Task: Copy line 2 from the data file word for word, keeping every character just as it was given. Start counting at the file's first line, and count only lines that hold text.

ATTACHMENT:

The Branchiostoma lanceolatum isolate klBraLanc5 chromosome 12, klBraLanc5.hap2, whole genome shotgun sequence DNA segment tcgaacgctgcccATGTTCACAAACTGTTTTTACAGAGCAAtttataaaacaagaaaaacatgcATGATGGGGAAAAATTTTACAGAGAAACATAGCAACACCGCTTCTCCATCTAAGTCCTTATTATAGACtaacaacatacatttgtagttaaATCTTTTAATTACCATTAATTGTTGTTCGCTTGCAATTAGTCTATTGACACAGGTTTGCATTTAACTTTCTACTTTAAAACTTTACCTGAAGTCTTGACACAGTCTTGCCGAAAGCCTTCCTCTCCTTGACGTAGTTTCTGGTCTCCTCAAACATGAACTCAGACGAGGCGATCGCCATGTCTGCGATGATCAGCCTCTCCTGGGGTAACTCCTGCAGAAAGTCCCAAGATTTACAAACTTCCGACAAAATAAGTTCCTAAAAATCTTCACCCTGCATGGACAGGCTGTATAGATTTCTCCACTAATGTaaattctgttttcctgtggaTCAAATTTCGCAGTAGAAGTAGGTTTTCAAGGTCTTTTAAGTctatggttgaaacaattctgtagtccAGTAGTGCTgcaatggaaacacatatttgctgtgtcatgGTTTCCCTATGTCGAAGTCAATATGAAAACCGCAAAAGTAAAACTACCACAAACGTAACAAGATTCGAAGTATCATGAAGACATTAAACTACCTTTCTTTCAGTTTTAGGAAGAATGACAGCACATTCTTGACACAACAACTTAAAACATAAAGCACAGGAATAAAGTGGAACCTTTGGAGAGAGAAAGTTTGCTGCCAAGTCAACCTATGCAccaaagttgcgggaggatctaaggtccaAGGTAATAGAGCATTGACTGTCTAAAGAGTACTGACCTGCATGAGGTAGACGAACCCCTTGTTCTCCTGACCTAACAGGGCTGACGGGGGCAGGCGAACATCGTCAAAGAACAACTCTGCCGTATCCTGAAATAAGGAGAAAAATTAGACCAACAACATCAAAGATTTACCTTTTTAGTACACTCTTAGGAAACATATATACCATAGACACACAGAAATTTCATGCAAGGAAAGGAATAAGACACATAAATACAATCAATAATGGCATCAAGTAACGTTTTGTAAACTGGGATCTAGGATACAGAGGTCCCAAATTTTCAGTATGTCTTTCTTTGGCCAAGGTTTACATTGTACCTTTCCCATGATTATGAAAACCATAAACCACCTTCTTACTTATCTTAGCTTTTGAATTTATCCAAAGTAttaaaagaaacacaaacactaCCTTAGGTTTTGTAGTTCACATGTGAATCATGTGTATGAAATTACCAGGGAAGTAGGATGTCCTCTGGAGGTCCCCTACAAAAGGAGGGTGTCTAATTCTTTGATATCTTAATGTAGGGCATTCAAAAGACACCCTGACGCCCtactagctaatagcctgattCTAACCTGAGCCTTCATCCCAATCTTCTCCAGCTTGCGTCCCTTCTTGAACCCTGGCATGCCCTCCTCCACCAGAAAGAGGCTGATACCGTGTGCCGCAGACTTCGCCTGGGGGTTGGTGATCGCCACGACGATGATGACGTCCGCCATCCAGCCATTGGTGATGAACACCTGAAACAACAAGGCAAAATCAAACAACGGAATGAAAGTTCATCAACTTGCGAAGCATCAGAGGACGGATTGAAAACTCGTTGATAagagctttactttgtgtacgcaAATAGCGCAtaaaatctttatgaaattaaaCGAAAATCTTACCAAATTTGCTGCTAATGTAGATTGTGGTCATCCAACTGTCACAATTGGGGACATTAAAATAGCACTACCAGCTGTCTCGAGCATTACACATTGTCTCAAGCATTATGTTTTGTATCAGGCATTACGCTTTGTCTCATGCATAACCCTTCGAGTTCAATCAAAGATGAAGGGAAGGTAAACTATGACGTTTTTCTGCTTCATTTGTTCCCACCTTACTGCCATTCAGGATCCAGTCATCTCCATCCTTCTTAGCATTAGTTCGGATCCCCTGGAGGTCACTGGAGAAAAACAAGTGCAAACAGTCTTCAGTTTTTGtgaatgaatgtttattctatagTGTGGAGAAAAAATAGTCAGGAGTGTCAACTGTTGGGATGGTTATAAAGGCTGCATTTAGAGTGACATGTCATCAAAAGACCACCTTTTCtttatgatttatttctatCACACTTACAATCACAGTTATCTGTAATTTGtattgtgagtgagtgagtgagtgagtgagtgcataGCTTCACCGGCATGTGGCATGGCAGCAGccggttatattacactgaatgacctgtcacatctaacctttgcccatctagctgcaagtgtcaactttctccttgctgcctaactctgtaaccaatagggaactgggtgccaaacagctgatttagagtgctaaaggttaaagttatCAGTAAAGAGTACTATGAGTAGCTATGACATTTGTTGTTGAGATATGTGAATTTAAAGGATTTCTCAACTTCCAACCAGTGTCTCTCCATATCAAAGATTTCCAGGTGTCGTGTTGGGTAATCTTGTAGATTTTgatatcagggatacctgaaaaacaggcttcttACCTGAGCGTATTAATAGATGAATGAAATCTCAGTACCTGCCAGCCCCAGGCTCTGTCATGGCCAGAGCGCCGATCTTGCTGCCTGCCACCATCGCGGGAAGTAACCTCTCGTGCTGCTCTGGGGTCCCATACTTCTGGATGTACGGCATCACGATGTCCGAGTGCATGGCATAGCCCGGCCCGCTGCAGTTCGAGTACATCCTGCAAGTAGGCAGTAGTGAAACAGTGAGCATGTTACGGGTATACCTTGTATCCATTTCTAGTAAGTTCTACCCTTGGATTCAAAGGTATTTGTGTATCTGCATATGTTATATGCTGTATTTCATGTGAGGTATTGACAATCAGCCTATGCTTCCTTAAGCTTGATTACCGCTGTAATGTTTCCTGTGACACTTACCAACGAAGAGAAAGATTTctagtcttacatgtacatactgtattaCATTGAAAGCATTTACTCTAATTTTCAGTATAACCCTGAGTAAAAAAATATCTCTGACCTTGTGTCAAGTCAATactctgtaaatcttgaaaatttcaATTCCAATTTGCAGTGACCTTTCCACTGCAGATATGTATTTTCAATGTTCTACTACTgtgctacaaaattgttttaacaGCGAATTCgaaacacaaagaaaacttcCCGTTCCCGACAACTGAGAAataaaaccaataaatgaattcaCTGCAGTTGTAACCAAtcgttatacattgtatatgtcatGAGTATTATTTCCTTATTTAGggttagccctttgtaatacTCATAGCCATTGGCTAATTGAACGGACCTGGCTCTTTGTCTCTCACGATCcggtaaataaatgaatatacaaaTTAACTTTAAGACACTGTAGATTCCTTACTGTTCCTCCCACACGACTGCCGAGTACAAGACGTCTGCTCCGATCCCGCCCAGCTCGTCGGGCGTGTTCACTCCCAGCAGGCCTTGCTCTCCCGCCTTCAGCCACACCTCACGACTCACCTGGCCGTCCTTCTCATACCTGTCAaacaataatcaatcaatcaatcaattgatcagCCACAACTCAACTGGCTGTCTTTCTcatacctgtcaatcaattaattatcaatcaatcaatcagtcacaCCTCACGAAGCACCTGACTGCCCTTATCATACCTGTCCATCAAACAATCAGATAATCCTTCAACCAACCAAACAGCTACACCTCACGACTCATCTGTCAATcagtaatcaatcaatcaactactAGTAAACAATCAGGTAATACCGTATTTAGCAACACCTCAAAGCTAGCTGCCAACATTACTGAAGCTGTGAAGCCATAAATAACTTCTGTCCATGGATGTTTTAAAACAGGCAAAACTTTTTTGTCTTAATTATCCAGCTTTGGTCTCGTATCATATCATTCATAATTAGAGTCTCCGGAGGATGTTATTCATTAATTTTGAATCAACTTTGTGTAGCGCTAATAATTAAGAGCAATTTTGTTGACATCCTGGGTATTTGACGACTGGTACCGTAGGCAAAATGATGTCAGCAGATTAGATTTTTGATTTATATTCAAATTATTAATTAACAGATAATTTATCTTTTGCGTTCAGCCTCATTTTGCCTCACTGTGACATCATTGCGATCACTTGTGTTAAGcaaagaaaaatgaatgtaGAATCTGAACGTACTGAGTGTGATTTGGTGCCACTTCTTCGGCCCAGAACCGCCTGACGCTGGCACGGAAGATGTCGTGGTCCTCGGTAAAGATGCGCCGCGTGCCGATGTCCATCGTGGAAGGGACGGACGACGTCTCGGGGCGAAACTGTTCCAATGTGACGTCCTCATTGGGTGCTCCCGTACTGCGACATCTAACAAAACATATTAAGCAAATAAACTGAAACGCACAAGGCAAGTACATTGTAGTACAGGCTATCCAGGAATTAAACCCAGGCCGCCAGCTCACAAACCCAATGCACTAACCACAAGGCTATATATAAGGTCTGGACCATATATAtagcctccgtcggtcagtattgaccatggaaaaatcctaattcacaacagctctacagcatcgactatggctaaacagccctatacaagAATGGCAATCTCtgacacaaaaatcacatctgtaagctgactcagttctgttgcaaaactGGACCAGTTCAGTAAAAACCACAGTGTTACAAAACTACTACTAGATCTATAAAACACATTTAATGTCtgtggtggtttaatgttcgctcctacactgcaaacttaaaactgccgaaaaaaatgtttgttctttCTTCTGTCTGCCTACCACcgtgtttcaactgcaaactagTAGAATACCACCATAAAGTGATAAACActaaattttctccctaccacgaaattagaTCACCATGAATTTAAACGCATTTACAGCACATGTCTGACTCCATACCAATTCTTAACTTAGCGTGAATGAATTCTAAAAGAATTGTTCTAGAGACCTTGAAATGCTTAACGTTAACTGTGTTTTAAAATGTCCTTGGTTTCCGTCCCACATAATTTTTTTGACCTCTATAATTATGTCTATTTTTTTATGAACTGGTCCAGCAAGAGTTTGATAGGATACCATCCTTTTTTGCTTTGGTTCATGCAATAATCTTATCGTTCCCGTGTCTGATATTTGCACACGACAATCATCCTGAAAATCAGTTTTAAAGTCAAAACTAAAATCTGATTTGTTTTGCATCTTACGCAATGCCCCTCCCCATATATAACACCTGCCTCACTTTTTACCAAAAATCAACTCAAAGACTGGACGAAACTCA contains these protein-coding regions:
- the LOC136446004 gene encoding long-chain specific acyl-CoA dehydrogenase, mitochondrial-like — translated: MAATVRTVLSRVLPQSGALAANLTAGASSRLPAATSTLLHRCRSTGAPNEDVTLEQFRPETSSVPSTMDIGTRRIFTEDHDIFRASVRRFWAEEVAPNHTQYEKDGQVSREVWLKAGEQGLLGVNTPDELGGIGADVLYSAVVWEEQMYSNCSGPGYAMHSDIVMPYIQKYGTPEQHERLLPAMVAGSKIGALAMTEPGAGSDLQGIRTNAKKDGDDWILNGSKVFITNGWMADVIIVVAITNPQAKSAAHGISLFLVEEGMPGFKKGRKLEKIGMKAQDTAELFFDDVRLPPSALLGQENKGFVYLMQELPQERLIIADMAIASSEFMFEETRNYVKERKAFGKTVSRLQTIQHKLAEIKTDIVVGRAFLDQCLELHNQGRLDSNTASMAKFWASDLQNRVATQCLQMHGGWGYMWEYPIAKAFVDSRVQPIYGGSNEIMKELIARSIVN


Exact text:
- the LOC136446004 gene encoding long-chain specific acyl-CoA dehydrogenase, mitochondrial-like — translated: MAATVRTVLSRVLPQSGALAANLTAGASSRLPAATSTLLHRCRSTGAPNEDVTLEQFRPETSSVPSTMDIGTRRIFTEDHDIFRASVRRFWAEEVAPNHTQYEKDGQVSREVWLKAGEQGLLGVNTPDELGGIGADVLYSAVVWEEQMYSNCSGPGYAMHSDIVMPYIQKYGTPEQHERLLPAMVAGSKIGALAMTEPGAGSDLQGIRTNAKKDGDDWILNGSKVFITNGWMADVIIVVAITNPQAKSAAHGISLFLVEEGMPGFKKGRKLEKIGMKAQDTAELFFDDVRLPPSALLGQENKGFVYLMQELPQERLIIADMAIASSEFMFEETRNYVKERKAFGKTVSRLQTIQHKLAEIKTDIVVGRAFLDQCLELHNQGRLDSNTASMAKFWASDLQNRVATQCLQMHGGWGYMWEYPIAKAFVDSRVQPIYGGSNEIMKELIARSIVN